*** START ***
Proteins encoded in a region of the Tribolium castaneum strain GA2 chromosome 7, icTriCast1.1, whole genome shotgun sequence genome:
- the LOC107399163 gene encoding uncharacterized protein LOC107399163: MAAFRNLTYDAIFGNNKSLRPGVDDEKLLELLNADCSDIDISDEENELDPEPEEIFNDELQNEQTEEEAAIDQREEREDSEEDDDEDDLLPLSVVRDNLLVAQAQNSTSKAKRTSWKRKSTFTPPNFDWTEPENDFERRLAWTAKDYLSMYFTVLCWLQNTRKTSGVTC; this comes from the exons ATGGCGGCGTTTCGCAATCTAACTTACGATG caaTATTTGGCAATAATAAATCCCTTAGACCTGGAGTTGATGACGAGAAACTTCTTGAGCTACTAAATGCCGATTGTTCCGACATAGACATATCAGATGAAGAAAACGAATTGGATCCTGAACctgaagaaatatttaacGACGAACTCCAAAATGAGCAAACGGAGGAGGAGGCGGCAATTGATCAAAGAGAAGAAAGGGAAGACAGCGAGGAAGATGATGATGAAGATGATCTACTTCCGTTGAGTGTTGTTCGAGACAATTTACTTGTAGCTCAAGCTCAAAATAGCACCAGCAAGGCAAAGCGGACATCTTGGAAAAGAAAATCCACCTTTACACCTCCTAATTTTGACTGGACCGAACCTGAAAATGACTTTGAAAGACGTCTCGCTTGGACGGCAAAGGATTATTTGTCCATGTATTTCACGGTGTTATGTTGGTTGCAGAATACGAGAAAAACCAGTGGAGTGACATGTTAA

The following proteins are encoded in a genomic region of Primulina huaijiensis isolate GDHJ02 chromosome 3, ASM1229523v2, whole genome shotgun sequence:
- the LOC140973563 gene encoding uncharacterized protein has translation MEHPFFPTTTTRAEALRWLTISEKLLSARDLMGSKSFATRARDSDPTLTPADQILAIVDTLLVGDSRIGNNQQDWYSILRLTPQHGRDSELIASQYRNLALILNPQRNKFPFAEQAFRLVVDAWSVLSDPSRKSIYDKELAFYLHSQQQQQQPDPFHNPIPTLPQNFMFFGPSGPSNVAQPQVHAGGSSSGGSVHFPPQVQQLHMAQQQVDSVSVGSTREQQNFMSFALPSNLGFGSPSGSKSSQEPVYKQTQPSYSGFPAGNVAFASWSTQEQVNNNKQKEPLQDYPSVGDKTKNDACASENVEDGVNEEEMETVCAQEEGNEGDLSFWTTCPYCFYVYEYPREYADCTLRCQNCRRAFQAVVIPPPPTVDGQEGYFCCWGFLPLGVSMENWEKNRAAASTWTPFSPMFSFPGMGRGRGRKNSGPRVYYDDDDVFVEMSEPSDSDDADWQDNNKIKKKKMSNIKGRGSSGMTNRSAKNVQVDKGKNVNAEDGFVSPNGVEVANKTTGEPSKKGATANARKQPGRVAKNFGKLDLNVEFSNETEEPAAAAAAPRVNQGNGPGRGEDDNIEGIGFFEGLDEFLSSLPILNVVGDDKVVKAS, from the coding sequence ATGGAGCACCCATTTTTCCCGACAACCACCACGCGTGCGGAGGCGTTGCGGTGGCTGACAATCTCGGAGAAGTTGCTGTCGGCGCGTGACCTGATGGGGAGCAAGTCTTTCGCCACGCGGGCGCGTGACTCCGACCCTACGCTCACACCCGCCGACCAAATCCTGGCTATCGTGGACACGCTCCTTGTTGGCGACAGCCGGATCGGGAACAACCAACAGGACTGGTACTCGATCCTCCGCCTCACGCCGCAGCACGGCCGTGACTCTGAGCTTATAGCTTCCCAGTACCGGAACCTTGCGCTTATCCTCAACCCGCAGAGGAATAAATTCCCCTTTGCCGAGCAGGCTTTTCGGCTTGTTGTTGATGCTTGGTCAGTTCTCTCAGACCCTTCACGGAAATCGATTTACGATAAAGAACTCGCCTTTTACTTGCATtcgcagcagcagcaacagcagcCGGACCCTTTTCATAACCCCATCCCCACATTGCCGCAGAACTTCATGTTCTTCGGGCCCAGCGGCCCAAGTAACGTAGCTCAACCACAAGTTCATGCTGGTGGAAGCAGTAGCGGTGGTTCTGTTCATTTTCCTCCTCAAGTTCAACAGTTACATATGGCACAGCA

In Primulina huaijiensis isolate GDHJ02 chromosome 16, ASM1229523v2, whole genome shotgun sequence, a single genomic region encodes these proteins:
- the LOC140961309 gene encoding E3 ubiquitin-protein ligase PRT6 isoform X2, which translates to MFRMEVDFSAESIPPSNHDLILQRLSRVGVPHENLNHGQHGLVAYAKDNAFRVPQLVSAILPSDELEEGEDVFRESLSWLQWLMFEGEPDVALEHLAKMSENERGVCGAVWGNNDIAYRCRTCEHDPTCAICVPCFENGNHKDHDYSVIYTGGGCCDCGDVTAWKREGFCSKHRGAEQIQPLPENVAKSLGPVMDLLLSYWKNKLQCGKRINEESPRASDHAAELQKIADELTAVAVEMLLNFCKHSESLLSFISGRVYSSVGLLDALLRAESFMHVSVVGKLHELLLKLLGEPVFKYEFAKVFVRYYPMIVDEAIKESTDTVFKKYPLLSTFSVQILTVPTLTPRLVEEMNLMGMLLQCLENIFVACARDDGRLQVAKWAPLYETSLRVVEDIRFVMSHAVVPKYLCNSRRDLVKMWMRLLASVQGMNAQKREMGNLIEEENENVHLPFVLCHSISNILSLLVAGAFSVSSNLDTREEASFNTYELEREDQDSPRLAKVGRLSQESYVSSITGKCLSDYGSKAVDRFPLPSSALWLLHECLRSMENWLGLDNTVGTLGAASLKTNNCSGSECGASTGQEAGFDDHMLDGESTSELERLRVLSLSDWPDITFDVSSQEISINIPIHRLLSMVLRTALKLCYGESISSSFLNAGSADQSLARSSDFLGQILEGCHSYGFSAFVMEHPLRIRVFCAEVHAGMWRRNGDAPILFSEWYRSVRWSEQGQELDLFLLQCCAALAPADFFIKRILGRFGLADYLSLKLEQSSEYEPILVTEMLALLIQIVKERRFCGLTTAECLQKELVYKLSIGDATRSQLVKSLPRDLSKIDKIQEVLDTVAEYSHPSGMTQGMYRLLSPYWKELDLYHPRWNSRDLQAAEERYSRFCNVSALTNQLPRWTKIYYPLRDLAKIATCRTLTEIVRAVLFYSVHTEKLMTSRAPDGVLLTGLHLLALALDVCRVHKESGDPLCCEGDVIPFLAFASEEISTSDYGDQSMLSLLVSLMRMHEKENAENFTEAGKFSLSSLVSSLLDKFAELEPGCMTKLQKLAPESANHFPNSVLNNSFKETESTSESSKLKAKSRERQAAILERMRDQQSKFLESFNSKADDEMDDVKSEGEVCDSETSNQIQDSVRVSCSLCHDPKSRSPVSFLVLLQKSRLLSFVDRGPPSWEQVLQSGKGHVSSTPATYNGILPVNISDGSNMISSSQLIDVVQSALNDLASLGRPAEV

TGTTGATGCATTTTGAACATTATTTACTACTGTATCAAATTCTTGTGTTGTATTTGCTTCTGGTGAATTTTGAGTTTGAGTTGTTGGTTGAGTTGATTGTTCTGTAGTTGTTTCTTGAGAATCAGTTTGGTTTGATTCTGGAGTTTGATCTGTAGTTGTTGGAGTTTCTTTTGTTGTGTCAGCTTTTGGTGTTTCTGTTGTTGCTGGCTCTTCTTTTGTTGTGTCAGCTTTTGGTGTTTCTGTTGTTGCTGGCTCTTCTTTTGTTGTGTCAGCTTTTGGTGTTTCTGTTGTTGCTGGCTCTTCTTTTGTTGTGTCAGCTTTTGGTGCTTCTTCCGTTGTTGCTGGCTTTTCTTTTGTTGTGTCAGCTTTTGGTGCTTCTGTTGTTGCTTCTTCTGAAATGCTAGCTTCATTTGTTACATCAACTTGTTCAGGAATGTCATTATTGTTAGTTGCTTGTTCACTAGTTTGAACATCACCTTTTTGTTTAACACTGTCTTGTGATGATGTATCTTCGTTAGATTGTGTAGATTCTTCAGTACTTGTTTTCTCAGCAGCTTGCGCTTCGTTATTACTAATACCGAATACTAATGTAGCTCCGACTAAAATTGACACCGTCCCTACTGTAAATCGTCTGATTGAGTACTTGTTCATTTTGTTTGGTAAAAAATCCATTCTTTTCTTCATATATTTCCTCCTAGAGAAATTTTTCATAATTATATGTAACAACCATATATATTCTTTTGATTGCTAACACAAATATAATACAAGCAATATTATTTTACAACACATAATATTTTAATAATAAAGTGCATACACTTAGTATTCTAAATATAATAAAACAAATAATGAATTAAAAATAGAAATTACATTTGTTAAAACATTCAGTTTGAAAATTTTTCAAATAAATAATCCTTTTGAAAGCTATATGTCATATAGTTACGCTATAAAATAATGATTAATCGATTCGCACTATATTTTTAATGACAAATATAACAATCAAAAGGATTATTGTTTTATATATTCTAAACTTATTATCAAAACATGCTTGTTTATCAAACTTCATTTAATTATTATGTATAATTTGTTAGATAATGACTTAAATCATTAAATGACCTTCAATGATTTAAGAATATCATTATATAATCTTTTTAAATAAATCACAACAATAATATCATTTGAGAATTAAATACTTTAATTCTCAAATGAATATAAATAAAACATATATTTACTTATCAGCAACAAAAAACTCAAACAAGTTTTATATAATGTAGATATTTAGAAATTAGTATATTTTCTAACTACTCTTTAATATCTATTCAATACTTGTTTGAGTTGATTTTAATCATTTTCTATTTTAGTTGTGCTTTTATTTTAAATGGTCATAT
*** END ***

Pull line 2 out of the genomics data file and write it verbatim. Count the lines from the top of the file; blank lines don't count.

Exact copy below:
- the LOC107399163 gene encoding uncharacterized protein LOC107399163: MAAFRNLTYDAIFGNNKSLRPGVDDEKLLELLNADCSDIDISDEENELDPEPEEIFNDELQNEQTEEEAAIDQREEREDSEEDDDEDDLLPLSVVRDNLLVAQAQNSTSKAKRTSWKRKSTFTPPNFDWTEPENDFERRLAWTAKDYLSMYFTVLCWLQNTRKTSGVTC; this comes from the exons ATGGCGGCGTTTCGCAATCTAACTTACGATG caaTATTTGGCAATAATAAATCCCTTAGACCTGGAGTTGATGACGAGAAACTTCTTGAGCTACTAAATGCCGATTGTTCCGACATAGACATATCAGATGAAGAAAACGAATTGGATCCTGAACctgaagaaatatttaacGACGAACTCCAAAATGAGCAAACGGAGGAGGAGGCGGCAATTGATCAAAGAGAAGAAAGGGAAGACAGCGAGGAAGATGATGATGAAGATGATCTACTTCCGTTGAGTGTTGTTCGAGACAATTTACTTGTAGCTCAAGCTCAAAATAGCACCAGCAAGGCAAAGCGGACATCTTGGAAAAGAAAATCCACCTTTACACCTCCTAATTTTGACTGGACCGAACCTGAAAATGACTTTGAAAGACGTCTCGCTTGGACGGCAAAGGATTATTTGTCCATGTATTTCACGGTGTTATGTTGGTTGCAGAATACGAGAAAAACCAGTGGAGTGACATGTTAA